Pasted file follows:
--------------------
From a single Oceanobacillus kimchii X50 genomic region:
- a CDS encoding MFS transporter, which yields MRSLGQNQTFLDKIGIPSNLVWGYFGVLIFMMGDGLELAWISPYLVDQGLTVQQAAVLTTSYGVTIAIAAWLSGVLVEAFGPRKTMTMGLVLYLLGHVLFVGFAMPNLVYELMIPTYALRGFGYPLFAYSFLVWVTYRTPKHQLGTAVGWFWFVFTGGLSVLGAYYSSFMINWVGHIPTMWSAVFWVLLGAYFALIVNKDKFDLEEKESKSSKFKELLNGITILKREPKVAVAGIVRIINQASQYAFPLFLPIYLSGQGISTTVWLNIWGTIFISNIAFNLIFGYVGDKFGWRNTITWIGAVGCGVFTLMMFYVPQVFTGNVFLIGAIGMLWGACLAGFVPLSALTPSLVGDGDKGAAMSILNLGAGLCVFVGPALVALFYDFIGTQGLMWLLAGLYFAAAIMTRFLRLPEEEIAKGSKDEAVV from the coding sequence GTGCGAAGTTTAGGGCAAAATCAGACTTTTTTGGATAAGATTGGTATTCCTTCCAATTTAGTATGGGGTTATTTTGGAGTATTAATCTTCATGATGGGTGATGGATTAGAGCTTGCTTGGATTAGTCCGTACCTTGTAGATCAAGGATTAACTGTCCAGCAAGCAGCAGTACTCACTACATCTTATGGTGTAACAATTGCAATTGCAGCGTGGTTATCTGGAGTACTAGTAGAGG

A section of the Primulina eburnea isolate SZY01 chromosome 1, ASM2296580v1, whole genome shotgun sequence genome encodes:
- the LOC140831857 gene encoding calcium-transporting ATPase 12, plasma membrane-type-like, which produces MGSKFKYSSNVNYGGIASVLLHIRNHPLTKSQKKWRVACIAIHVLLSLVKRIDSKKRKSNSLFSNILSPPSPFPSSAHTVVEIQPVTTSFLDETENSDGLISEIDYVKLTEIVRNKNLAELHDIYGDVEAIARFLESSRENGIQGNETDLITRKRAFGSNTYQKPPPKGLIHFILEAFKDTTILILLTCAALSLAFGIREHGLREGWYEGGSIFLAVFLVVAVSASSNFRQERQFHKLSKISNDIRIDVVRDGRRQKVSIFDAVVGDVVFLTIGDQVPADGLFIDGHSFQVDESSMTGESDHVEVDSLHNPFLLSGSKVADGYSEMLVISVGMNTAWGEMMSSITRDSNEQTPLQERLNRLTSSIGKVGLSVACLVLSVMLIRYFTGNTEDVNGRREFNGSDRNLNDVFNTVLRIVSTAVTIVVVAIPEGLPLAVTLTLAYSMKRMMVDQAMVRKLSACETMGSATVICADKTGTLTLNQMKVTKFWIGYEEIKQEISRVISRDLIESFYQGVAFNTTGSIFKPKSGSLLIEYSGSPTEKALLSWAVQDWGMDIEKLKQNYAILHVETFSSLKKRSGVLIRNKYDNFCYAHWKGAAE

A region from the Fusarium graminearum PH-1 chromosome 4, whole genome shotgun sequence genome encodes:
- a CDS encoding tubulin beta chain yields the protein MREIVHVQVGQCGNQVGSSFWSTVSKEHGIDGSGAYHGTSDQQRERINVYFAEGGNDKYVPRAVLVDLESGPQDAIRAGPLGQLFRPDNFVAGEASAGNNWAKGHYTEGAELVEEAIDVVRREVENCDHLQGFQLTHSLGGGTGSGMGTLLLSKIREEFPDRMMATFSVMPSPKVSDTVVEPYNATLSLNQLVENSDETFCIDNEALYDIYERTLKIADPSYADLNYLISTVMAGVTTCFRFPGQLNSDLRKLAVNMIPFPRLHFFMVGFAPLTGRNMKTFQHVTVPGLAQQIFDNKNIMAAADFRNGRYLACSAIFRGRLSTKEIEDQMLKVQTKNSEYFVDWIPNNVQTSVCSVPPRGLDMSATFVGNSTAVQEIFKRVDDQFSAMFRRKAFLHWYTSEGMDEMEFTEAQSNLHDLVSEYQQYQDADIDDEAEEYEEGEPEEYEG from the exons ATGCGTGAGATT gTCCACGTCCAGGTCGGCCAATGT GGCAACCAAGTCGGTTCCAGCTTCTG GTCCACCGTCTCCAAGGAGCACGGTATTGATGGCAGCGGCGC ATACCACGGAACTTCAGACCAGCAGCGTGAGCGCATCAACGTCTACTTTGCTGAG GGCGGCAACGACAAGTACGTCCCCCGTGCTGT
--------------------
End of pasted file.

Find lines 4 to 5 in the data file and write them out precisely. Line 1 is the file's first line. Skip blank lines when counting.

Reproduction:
- the LOC140831857 gene encoding calcium-transporting ATPase 12, plasma membrane-type-like, which produces MGSKFKYSSNVNYGGIASVLLHIRNHPLTKSQKKWRVACIAIHVLLSLVKRIDSKKRKSNSLFSNILSPPSPFPSSAHTVVEIQPVTTSFLDETENSDGLISEIDYVKLTEIVRNKNLAELHDIYGDVEAIARFLESSRENGIQGNETDLITRKRAFGSNTYQKPPPKGLIHFILEAFKDTTILILLTCAALSLAFGIREHGLREGWYEGGSIFLAVFLVVAVSASSNFRQERQFHKLSKISNDIRIDVVRDGRRQKVSIFDAVVGDVVFLTIGDQVPADGLFIDGHSFQVDESSMTGESDHVEVDSLHNPFLLSGSKVADGYSEMLVISVGMNTAWGEMMSSITRDSNEQTPLQERLNRLTSSIGKVGLSVACLVLSVMLIRYFTGNTEDVNGRREFNGSDRNLNDVFNTVLRIVSTAVTIVVVAIPEGLPLAVTLTLAYSMKRMMVDQAMVRKLSACETMGSATVICADKTGTLTLNQMKVTKFWIGYEEIKQEISRVISRDLIESFYQGVAFNTTGSIFKPKSGSLLIEYSGSPTEKALLSWAVQDWGMDIEKLKQNYAILHVETFSSLKKRSGVLIRNKYDNFCYAHWKGAAE

A region from the Fusarium graminearum PH-1 chromosome 4, whole genome shotgun sequence genome encodes: